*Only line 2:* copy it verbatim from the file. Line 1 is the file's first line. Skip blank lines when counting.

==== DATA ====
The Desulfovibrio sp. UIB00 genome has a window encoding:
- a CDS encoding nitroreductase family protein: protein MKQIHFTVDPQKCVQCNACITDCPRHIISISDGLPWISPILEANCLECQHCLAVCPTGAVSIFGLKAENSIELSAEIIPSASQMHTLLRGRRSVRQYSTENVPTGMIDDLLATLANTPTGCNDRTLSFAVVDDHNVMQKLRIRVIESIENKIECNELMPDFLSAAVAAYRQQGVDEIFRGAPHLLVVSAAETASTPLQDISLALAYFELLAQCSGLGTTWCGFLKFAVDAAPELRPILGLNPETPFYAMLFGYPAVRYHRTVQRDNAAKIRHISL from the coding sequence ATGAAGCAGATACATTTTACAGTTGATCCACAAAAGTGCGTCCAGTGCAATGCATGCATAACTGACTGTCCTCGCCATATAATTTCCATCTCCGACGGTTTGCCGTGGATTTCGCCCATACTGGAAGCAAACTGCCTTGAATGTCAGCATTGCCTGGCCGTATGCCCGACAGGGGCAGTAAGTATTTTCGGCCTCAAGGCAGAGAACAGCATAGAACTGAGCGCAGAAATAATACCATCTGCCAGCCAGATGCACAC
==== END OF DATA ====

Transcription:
- a CDS encoding nitroreductase family protein: protein MKQIHFTVDPQKCVQCNACITDCPRHIISISDGLPWISPILEANCLECQHCLAVCPTGAVSIFGLKAENSIELSAEIIPSASQMHTLLRGRRSVRQYSTENVPTGMIDDLLATLANTPTGCNDRTLSFAVVDDHNVMQKLRIRVIESIENKIECNELMPDFLSAAVAAYRQQGVDEIFRGAPHLLVVSAAETASTPLQDISLALAYFELLAQCSGLGTTWCGFLKFAVDAAPELRPILGLNPETPFYAMLFGYPAVRYHRTVQRDNAAKIRHISL from the coding sequence ATGAAGCAGATACATTTTACAGTTGATCCACAAAAGTGCGTCCAGTGCAATGCATGCATAACTGACTGTCCTCGCCATATAATTTCCATCTCCGACGGTTTGCCGTGGATTTCGCCCATACTGGAAGCAAACTGCCTTGAATGTCAGCATTGCCTGGCCGTATGCCCGACAGGGGCAGTAAGTATTTTCGGCCTCAAGGCAGAGAACAGCATAGAACTGAGCGCAGAAATAATACCATCTGCCAGCCAGATGCACAC